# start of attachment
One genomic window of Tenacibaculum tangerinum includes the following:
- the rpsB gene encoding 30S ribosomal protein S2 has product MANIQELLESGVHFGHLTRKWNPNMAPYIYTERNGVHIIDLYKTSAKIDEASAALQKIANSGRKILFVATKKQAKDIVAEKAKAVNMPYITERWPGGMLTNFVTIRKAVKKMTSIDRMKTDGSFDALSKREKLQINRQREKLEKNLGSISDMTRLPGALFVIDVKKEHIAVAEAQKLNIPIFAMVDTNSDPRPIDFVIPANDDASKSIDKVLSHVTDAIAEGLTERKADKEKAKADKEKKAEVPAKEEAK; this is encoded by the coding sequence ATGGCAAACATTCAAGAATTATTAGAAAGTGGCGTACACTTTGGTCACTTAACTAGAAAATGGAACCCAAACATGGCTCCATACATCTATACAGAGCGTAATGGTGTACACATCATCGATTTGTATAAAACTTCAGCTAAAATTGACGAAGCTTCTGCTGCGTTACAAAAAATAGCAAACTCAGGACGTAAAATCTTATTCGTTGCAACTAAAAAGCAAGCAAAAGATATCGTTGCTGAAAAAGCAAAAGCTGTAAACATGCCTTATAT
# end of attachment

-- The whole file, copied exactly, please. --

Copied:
One genomic window of Tenacibaculum tangerinum includes the following:
- the rpsB gene encoding 30S ribosomal protein S2 has product MANIQELLESGVHFGHLTRKWNPNMAPYIYTERNGVHIIDLYKTSAKIDEASAALQKIANSGRKILFVATKKQAKDIVAEKAKAVNMPYITERWPGGMLTNFVTIRKAVKKMTSIDRMKTDGSFDALSKREKLQINRQREKLEKNLGSISDMTRLPGALFVIDVKKEHIAVAEAQKLNIPIFAMVDTNSDPRPIDFVIPANDDASKSIDKVLSHVTDAIAEGLTERKADKEKAKADKEKKAEVPAKEEAK; this is encoded by the coding sequence ATGGCAAACATTCAAGAATTATTAGAAAGTGGCGTACACTTTGGTCACTTAACTAGAAAATGGAACCCAAACATGGCTCCATACATCTATACAGAGCGTAATGGTGTACACATCATCGATTTGTATAAAACTTCAGCTAAAATTGACGAAGCTTCTGCTGCGTTACAAAAAATAGCAAACTCAGGACGTAAAATCTTATTCGTTGCAACTAAAAAGCAAGCAAAAGATATCGTTGCTGAAAAAGCAAAAGCTGTAAACATGCCTTATAT